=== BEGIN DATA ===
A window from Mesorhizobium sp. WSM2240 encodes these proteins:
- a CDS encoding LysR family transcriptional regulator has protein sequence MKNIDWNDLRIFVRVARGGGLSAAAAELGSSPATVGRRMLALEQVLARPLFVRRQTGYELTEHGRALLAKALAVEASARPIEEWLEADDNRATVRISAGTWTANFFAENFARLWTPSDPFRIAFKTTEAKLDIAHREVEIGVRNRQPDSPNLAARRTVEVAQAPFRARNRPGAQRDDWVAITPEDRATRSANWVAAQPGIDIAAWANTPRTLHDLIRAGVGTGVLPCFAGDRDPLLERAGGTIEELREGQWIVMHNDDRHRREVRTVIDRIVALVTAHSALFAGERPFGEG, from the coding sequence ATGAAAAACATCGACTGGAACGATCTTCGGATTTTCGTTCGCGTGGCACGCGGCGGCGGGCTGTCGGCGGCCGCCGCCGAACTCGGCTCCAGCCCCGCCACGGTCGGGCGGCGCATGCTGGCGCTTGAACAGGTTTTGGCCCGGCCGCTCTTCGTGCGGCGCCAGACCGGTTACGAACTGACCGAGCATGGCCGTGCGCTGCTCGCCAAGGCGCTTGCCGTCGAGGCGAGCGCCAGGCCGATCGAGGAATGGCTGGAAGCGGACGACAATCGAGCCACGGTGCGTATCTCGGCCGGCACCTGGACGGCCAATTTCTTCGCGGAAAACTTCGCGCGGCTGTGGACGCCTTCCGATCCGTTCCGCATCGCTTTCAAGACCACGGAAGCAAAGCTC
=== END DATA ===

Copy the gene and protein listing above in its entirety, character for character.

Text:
A window from Mesorhizobium sp. WSM2240 encodes these proteins:
- a CDS encoding LysR family transcriptional regulator has protein sequence MKNIDWNDLRIFVRVARGGGLSAAAAELGSSPATVGRRMLALEQVLARPLFVRRQTGYELTEHGRALLAKALAVEASARPIEEWLEADDNRATVRISAGTWTANFFAENFARLWTPSDPFRIAFKTTEAKLDIAHREVEIGVRNRQPDSPNLAARRTVEVAQAPFRARNRPGAQRDDWVAITPEDRATRSANWVAAQPGIDIAAWANTPRTLHDLIRAGVGTGVLPCFAGDRDPLLERAGGTIEELREGQWIVMHNDDRHRREVRTVIDRIVALVTAHSALFAGERPFGEG, from the coding sequence ATGAAAAACATCGACTGGAACGATCTTCGGATTTTCGTTCGCGTGGCACGCGGCGGCGGGCTGTCGGCGGCCGCCGCCGAACTCGGCTCCAGCCCCGCCACGGTCGGGCGGCGCATGCTGGCGCTTGAACAGGTTTTGGCCCGGCCGCTCTTCGTGCGGCGCCAGACCGGTTACGAACTGACCGAGCATGGCCGTGCGCTGCTCGCCAAGGCGCTTGCCGTCGAGGCGAGCGCCAGGCCGATCGAGGAATGGCTGGAAGCGGACGACAATCGAGCCACGGTGCGTATCTCGGCCGGCACCTGGACGGCCAATTTCTTCGCGGAAAACTTCGCGCGGCTGTGGACGCCTTCCGATCCGTTCCGCATCGCTTTCAAGACCACGGAAGCAAAGCTC